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Digit Reversal Trick Explained

Date: 03/23/2001 at 15:40:50
From: I. Kouraklis
Subject: Algebra trick/puzzle

Take a 3-digit number (e.g. 875) and subtract its reverse (578). Then, 
take the result (297) and add its reverse (792). The answer is always 
1089, no matter what the initial numbers are. I would like to know why 
this happens. I noticed that this rule has some exceptions; it doesn't 
apply to numbers with the same first and third digits, since the 
subtraction gives zero.

Thank you

Date: 03/26/2001 at 14:42:06
From: Doctor Rob
Subject: Re: Algebra trick/puzzle

Thanks for writing to Ask Dr. Math.

Let the original number be ABC, that is,

     100*A + 10*B + C

Here A, B and C are digits, whole numbers from 0 to 9. In order to be 
a three-digit number, presumably A is not zero. Then its reverse is:

     100*C + 10*B + A

Subtracting the smaller from the larger, you get:

     99*A - 99*C   or   99*C - 99*A

Notice that the B's drop out. Suppose A > C, so it is the former 
result you get. (The same kind of argument works for A < C; A = C is 
one of the exceptions below.) Then:

     99*(A-C) = 100*D + 10*E + F

Notice that 0 < A-C <= 9, so A-C is a digit. Add this to its reverse:

     100*F + 10*E + D

and you get

     101*(D+F) + 20*E

Now F, the units digit of 99*(A-C) is 10-(A-C). Also E, the tens 
digit, is always 9, and F, the hundreds digit, is (A-C)-1. This all 
works because 9 >= A-C >= 1, and:

     99*1 = 099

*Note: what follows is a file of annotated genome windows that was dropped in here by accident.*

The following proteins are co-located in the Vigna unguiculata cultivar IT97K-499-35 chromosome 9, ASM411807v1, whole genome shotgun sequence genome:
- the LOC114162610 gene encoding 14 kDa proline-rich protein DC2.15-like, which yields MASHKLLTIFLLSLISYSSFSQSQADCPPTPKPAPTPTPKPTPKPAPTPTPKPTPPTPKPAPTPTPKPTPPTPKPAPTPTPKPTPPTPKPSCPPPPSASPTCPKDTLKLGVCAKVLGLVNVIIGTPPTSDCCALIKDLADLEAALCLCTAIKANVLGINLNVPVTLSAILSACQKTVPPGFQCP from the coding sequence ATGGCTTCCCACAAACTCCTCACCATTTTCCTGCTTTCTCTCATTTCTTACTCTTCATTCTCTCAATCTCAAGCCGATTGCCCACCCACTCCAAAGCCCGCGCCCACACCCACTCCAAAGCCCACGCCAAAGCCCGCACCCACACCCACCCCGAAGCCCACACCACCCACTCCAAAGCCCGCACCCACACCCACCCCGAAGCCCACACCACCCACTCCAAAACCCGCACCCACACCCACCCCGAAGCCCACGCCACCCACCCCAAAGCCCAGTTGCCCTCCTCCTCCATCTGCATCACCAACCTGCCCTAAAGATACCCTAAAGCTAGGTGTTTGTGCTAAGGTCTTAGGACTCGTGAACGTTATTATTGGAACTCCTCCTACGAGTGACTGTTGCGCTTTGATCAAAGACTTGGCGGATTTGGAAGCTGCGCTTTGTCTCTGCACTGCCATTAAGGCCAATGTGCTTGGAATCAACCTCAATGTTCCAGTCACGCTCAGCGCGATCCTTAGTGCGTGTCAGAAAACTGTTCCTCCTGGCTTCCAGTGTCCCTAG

99*2 = 198
     99*3 = 297
     99*4 = 396
     99*5 = 495
     99*6 = 594
     99*7 = 693
     99*8 = 792
     99*9 = 891

That means that the final sum is

     101*(10-A+C+A-C-1) + 20*9 = 101*9 + 180 = 1089.

Notice that the A's and C's drop out.

The exception, of course, is when A = C, and then 99*(A-C) is zero.

If a 3-digit number is chosen so that the last digit is 0, when you 
reverse it, you can drop the initial zero. Thus if you start with 730, 
you reverse it to 037 and drop the leading 0, giving 37, and subtract 
that from 730 to give 693.  Then 693 + 396 = 1089, as before.

Another condition is that when the difference is less than 100, you 
have to put on a leading zero to make it a 3-digit number before 
reversing and adding. For example, if you start with 392, reverse to 
293, and subtract, you get 99. Make this 099 before you reverse it to 
get 990, and add 99, getting 1089 as before.

For another answer to this question in our archives, see:

  Proving Something is Always So   

- Doctor Rob, The Math Forum   
Associated Topics:
High School Basic Algebra
High School Puzzles
Middle School Algebra
Middle School Number Sense/About Numbers
Middle School Puzzles

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